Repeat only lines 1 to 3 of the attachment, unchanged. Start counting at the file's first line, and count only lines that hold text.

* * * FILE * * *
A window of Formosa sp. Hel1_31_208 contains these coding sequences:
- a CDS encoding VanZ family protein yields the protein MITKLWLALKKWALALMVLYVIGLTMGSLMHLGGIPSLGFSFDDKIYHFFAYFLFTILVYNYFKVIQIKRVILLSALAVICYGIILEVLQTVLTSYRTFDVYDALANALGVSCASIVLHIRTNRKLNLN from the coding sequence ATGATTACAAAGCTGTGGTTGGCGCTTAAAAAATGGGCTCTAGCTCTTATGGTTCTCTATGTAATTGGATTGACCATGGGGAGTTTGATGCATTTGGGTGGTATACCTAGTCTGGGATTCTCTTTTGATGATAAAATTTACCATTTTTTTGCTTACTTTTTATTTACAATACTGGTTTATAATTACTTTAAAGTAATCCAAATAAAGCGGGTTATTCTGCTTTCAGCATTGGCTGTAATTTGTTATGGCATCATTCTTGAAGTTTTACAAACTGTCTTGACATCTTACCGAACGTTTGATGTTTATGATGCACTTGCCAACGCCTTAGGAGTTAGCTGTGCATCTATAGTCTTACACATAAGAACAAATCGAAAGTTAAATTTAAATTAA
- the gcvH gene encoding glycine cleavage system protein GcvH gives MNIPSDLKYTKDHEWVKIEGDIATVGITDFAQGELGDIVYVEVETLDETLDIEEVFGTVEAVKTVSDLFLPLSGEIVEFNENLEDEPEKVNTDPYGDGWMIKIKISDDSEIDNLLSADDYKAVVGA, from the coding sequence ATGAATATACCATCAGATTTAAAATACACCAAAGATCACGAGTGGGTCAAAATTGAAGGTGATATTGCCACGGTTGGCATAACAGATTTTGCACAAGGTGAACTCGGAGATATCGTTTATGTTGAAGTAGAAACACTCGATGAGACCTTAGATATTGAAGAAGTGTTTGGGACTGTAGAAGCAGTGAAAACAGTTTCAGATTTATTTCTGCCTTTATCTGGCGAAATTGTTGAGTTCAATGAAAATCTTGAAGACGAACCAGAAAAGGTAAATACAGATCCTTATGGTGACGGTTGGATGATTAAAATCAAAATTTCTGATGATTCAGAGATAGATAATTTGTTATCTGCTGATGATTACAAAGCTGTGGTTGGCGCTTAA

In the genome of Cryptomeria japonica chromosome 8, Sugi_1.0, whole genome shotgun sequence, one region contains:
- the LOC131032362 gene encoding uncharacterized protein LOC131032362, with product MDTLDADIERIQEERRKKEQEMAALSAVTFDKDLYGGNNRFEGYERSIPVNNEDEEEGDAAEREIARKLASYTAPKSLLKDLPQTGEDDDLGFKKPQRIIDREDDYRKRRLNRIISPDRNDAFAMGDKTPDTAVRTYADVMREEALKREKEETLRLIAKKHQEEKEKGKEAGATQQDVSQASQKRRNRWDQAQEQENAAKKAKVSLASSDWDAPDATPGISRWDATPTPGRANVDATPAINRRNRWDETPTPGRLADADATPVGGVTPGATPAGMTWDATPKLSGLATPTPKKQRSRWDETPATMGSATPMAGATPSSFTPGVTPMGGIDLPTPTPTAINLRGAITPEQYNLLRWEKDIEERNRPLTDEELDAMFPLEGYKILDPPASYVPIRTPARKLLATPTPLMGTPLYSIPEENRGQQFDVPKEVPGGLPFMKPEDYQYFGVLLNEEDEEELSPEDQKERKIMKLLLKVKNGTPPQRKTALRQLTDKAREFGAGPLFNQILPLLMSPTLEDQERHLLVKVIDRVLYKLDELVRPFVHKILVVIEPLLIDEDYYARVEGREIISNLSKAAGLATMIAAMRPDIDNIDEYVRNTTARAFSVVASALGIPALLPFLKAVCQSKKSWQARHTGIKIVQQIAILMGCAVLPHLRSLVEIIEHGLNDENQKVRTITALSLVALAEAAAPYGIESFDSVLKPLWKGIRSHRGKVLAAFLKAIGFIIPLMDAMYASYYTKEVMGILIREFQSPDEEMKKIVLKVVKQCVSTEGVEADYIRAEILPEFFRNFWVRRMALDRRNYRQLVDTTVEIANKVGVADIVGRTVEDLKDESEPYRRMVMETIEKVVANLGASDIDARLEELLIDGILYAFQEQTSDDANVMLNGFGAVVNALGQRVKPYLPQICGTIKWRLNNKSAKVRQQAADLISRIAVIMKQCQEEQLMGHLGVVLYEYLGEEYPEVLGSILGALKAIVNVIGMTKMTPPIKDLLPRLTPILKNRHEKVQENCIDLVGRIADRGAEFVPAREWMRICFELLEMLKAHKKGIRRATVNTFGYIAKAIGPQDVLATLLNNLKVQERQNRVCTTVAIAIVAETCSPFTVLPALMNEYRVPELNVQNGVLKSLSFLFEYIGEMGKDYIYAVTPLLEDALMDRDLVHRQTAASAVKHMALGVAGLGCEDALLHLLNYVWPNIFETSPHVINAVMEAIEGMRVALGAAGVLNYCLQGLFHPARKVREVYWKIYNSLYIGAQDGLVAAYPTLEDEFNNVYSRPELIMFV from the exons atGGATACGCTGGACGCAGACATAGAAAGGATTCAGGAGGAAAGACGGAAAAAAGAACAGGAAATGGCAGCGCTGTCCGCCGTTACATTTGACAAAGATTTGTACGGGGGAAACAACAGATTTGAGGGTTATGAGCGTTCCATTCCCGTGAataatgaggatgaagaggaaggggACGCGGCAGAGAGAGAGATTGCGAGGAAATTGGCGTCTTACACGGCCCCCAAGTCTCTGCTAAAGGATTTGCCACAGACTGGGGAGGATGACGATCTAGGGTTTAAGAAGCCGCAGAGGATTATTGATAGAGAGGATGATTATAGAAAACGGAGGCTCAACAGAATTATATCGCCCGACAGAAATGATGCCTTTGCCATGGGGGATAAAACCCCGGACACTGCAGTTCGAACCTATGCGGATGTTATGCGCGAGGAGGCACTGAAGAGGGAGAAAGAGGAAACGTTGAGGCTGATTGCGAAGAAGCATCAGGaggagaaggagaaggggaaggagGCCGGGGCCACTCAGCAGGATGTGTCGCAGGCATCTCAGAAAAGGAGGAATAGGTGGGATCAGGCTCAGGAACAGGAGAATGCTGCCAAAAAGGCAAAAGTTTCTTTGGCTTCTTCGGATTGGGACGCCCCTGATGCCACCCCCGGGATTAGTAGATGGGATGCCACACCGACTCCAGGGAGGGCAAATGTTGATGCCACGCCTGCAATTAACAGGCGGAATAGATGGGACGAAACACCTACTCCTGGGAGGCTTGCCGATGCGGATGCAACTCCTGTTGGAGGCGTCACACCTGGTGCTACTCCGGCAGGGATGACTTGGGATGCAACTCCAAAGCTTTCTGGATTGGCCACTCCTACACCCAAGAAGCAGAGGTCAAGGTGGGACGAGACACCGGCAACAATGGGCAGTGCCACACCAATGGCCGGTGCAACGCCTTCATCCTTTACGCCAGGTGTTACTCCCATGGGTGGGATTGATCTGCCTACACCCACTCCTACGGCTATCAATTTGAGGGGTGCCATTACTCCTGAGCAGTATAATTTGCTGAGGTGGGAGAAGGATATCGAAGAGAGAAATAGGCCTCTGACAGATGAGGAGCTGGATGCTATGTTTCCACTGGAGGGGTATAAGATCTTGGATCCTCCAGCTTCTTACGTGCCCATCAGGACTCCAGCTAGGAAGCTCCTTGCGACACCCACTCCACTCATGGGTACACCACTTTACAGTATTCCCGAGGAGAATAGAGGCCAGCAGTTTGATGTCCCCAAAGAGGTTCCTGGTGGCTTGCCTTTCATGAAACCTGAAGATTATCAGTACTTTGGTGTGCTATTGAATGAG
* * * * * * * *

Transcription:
A window of Formosa sp. Hel1_31_208 contains these coding sequences:
- a CDS encoding VanZ family protein yields the protein MITKLWLALKKWALALMVLYVIGLTMGSLMHLGGIPSLGFSFDDKIYHFFAYFLFTILVYNYFKVIQIKRVILLSALAVICYGIILEVLQTVLTSYRTFDVYDALANALGVSCASIVLHIRTNRKLNLN from the coding sequence ATGATTACAAAGCTGTGGTTGGCGCTTAAAAAATGGGCTCTAGCTCTTATGGTTCTCTATGTAATTGGATTGACCATGGGGAGTTTGATGCATTTGGGTGGTATACCTAGTCTGGGATTCTCTTTTGATGATAAAATTTACCATTTTTTTGCTTACTTTTTATTTACAATACTGGTTTATAATTACTTTAAAGTAATCCAAATAAAGCGGGTTATTCTGCTTTCAGCATTGGCTGTAATTTGTTATGGCATCATTCTTGAAGTTTTACAAACTGTCTTGACATCTTACCGAACGTTTGATGTTTATGATGCACTTGCCAACGCCTTAGGAGTTAGCTGTGCATCTATAGTCTTACACATAAGAACAAATCGAAAGTTAAATTTAAATTAA
- the gcvH gene encoding glycine cleavage system protein GcvH gives MNIPSDLKYTKDHEWVKIEGDIATVGITDFAQGELGDIVYVEVETLDETLDIEEVFGTVEAVKTVSDLFLPLSGEIVEFNENLEDEPEKVNTDPYGDGWMIKIKISDDSEIDNLLSADDYKAVVGA, from the coding sequence ATGAATATACCATCAGATTTAAAATACACCAAAGATCACGAGTGGGTCAAAATTGAAGGTGATATTGCCACGGTTGGCATAACAGATTTTGCACAAGGTGAACTCGGAGATATCGTTTATGTTGAAGTAGAAACACTCGATGAGACCTTAGATATTGAAGAAGTGTTTGGGACTGTAGAAGCAGTGAAAACAGTTTCAGATTTATTTCTGCCTTTATCTGGCGAAATTGTTGAGTTCAATGAAAATCTTGAAGACGAACCAGAAAAGGTAAATACAGATCCTTATGGTGACGGTTGGATGATTAAAATCAAAATTTCTGATGATTCAGAGATAGATAATTTGTTATCTGCTGATGATTACAAAGCTGTGGTTGGCGCTTAA